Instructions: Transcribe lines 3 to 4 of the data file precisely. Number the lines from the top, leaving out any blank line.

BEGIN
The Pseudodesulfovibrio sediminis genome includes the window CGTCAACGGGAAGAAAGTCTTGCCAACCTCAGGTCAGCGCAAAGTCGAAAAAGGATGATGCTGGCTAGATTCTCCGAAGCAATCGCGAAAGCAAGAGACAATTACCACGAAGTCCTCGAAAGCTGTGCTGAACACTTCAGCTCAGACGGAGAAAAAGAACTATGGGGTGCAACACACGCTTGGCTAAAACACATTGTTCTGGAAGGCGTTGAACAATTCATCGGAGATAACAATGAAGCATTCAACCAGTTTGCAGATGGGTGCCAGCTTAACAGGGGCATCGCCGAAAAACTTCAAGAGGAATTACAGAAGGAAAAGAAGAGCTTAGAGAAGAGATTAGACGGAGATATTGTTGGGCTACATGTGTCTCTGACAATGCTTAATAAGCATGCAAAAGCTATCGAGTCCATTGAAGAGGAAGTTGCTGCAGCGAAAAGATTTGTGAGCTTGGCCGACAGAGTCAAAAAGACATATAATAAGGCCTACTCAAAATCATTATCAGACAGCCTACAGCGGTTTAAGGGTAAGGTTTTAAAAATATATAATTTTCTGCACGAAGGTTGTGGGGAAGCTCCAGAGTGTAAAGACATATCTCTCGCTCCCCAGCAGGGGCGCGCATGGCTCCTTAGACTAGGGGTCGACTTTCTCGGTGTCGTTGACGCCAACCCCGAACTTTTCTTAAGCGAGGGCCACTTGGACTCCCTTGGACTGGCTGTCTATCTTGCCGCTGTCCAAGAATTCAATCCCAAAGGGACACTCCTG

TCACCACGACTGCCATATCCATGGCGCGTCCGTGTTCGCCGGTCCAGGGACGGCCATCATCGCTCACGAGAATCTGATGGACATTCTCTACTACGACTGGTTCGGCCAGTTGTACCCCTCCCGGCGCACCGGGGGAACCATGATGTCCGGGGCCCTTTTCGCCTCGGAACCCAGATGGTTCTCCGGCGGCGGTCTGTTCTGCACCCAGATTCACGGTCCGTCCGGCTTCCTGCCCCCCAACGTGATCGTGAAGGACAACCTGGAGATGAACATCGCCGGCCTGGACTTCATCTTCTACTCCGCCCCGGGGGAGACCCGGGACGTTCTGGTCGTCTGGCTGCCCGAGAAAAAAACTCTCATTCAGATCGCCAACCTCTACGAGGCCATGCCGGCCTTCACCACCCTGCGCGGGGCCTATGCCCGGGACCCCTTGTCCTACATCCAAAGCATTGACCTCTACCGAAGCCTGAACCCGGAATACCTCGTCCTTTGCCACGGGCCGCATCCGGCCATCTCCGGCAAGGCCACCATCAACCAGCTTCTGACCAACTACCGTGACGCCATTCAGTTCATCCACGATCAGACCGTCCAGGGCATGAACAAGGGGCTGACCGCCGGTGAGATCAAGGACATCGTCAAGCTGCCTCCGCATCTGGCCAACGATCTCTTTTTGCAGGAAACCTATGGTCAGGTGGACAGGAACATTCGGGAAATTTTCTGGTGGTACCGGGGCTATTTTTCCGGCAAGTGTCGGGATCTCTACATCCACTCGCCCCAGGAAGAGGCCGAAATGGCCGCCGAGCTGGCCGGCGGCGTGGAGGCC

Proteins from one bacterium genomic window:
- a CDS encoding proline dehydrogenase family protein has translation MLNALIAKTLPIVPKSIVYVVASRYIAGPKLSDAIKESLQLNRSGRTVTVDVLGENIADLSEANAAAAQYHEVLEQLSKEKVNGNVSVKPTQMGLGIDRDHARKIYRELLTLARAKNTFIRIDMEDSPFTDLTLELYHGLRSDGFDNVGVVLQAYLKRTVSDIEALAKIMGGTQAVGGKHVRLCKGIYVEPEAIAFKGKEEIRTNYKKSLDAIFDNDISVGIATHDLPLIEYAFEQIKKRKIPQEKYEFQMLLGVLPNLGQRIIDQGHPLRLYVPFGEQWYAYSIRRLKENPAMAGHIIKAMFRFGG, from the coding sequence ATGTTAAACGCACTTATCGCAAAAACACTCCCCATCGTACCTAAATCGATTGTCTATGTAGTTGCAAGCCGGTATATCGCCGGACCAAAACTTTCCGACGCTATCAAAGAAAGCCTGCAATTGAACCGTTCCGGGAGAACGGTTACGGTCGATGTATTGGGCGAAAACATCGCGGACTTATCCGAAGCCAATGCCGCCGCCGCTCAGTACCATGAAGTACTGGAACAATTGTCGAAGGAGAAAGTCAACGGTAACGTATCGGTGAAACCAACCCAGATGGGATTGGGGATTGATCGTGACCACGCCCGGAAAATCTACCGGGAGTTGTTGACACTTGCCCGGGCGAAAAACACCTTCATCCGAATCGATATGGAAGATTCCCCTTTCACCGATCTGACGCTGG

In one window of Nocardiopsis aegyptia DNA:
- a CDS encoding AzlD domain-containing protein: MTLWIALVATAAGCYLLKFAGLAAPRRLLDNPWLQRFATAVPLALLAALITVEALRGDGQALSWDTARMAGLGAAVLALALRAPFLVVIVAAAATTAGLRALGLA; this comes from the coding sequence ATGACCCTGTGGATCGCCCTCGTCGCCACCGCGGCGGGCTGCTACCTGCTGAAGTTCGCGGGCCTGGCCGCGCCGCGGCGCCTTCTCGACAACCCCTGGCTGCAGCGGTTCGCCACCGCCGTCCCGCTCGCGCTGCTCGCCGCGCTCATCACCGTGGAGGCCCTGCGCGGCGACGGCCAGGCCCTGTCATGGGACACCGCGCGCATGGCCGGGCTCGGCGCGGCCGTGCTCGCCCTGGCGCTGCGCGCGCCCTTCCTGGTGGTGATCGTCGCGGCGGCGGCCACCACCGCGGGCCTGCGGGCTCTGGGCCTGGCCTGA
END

Proteins from one bacterium genomic window:
- a CDS encoding proline dehydrogenase family protein has translation MLNALIAKTLPIVPKSIVYVVASRYIAGPKLSDAIKESLQLNRSGRTVTVDVLGENIADLSEANAAAAQYHEVLEQLSKEKVNGNVSVKPTQMGLGIDRDHARKIYRELLTLARAKNTFIRIDMEDSPFTDLTLELYHGLRSDGFDNVGVVLQAYLKRTVSDIEALAKIMGGTQAVGGKHVRLCKGIYVEPEAIAFKGKEEIRTNYKKSLDAIFDNDISVGIATHDLPLIEYAFEQIKKRKIPQEKYEFQMLLGVLPNLGQRIIDQGHPLRLYVPFGEQWYAYSIRRLKENPAMAGHIIKAMFRFGG, from the coding sequence ATGTTAAACGCACTTATCGCAAAAACACTCCCCATCGTACCTAAATCGATTGTCTATGTAGTTGCAAGCCGGTATATCGCCGGACCAAAACTTTCCGACGCTATCAAAGAAAGCCTGCAATTGAACCGTTCCGGGAGAACGGTTACGGTCGATGTATTGGGCGAAAACATCGCGGACTTATCCGAAGCCAATGCCGCCGCCGCTCAGTACCATGAAGTACTGGAACAATTGTCGAAGGAGAAAGTCAACGGTAACGTATCGGTGAAACCAACCCAGATGGGATTGGGGATTGATCGTGACCACGCCCGGAAAATCTACCGGGAGTTGTTGACACTTGCCCGGGCGAAAAACACCTTCATCCGAATCGATATGGAAGATTCCCCTTTCACCGATCTGACGCTGG